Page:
Reports in Review

Report of the Month: Mapping Inequality

Communities of Opportunity: A Framework for a More Equitable and Sustainable Future for All

Kirwan Institute for the Study of Race and Ethnicity, Ohio State University, Columbus, Ohio, January 2007.

It is difficult to describe the structural, built-in ways that inequality is reproduced. The sociologist john a. powell, Director of the Kirwan Institute at Ohio State, is promoting a useful phrase "community of opportunity" to encapsulate the idea that "most affordable housing in metropolitan areas is disconnected from opportunity." Despite desegregation orders and NAACP lawsuits, some federally assisted housing continues to be built away from jobs, quality education, and health care resources and instead is found in central city or depleted inner suburban areas. Those key resources must be brought into these neighborhoods to fight the impoverishment of cities and their people - and people must be given the transportation and housing opportunities to access those resources in wealthier areas, this report argues. Because "inequality has a geographic footprint," "opportunity maps" can identify where jobs, good housing and doctors are clustered, and identify where to locate new or rehabbed government-supported housing to best contribute to the inhabitants' lives. "Where you live is more important than what you live in," according to the report, referring to longstanding research that poor students do better when attending schools in wealthier areas.

Many states already place affordable housing near day care, health services, and transportation to jobs. Wisconsin and Minnesota consider where jobs are being created, among other factors when locating housing. The Kirwan Institute pulls together these lessons, and has created comprehensive opportunity maps to help guide siting decisions in Baltimore, Detroit, Cleveland, Chicago, Battle Creek, and other areas. Implicit in the enterprise is the idea that structural racism can be challenged with carefully designed responses.

Other Reports in Review

Secrecy, an Ally of an Imperial Presidency

Government Secrecy: Decisions without Democracy

People for the American Way Foundation and, Washington, D.C., July 2007.

The government has upped the ante on keeping secrets from the rest of us. This updated version of a report first issued in 1987 in response to the Reagan administration's increase in secrecy is a reminder that while things have gotten worse, the impulse to horde government secrets is not new.The Bush administration shares a penchant with Reagan for hiding information from the American public, and techniques for doing so have proliferated since 2001.

Without the public knowing what the government is doing, trust in government dissolves, corruption spreads, and accountability to ensure the government is acting on behalf of the people weakens. Without the free flow of information, scientific and intellectual innovation is stifled. Yet the federal government's rapid growth and increased use of electronic data storage diminish both trust and public access. Despite hard fought advances that can stifle the urge to secrecy, reading this well-documented and reasoned report is unnerving.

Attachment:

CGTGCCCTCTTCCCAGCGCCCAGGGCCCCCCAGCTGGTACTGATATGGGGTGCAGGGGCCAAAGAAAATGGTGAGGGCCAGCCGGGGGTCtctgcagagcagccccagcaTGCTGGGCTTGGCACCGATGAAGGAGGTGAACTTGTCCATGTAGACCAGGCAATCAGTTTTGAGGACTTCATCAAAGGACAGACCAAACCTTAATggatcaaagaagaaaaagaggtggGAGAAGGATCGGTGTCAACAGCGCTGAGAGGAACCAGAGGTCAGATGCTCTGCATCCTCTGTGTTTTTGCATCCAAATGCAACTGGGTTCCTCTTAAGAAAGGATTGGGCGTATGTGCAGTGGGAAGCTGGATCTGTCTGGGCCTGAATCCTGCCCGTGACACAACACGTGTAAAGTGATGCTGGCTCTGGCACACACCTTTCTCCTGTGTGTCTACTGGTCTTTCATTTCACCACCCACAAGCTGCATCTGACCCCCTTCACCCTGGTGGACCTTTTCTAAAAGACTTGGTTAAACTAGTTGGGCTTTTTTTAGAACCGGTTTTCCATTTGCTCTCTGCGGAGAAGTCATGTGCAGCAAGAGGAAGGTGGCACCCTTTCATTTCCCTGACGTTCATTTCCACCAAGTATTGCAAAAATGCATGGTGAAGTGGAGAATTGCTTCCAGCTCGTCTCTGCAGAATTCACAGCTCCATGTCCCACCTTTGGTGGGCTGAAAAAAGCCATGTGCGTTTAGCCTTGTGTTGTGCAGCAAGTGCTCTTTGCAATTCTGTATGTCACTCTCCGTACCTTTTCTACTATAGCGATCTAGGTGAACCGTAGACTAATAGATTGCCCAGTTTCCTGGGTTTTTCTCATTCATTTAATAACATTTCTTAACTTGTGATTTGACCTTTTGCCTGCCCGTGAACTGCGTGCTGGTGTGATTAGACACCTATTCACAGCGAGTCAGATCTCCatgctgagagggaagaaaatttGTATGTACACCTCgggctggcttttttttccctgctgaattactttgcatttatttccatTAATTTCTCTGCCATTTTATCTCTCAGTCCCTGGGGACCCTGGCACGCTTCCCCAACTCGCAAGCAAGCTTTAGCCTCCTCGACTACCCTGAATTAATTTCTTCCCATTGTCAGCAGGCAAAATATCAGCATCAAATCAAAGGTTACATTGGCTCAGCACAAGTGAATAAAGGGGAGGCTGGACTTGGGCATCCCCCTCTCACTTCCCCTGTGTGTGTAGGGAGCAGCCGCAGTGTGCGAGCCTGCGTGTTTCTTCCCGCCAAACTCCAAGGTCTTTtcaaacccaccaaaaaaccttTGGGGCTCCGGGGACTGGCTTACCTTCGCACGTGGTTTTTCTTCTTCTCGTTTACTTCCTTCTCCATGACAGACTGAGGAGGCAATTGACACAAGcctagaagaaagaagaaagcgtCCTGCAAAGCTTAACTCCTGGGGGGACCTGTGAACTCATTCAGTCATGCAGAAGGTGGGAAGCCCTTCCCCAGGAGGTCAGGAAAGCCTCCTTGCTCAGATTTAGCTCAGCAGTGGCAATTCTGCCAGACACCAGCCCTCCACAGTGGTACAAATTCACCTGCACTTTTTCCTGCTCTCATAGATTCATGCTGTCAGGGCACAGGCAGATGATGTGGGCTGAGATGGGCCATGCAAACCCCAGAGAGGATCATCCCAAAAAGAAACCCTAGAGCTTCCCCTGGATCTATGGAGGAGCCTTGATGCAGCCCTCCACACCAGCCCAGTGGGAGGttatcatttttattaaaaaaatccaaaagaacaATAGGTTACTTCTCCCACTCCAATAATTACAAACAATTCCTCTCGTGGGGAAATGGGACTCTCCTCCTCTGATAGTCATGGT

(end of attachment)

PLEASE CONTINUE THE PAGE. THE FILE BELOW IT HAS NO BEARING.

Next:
Some tidbits from the report: "For every tax dollar spent declassifying old secrets, the government spends $134 creating and securing secrets, up to 40,000 documents a day." "It is estimated that there are now more than 100 different designations for categories of sensitive information," despite the fact that "the sources of [state secrets] privilege are nebulous." "Sensitive is a code word for embarrassing to senior officials."

"Gagging the insiders," or placing restrictions on government whistleblowers, might have prevented the release of the Pentagon papers in the 1970s, but since the Whistleblower Protection Act of 1994, whistleblowers are supposedly protected. Yet the Bush Administration has met revelations about the National Security Agency's warrantless wiretapping, CIA rendition and torture chambers, and no-bid defense contracts to Halliburton and others with bids for new laws allowing it to punish the whistleblowers.

The claim of executive privilege has so far protected the President's office from the Government Accountability Office requests, and similar attempts to create closed door sessions in the judicial branch, such as immigration hearings or other claims that the proceedings would weaken national security are emerging. This report encourages us to pay close attention to the watchdogs so we may defend them.

Are All the Right's Silver Bullets Losing Speed?

Ballot Bulletin: The LGBT Turnaround June 27, 2007; Ballot Bulletin: Initiative Myths and Facts, February 1, 2007; Ballot Bulletin: A Short History of Ballot Measures Related to Reproductive Choice, March 15, 2007; Ballot Bulletin: Ward of the States, July 19, 2007

Ballot Initiative Strategy Center, Washington, D.C.

According to recent emailed bulletins from our friends at the Ballot Initiative Strategy Center, same sex marriage bans lost their political clout in 2006, even in states where they passed. This may be a signal that voter opinion is changing even where the "gimmicky measures" reach the ballot. This year, good news comes from Massachusetts, Wisconsin, and Florida where anti-gay advocates failed in their attempts to place initiatives on the 2008 ballot.

It's tricky trying to read the meaning of ballot measures, since they are as complex as any political campaign. For instance, coalitions of progressives and conservatives successfully challenged cities by voting in ballot measures limiting the government's power to take private land for private economic development, challenging the Supreme Court decision Kelo v. New London. Three quarters of the measures supporting a government's "regulatory taking" of land a real estate magnate covets failed. We are fortunate to have groups like BISC and their colleague researchers who can provide such useful information to activists.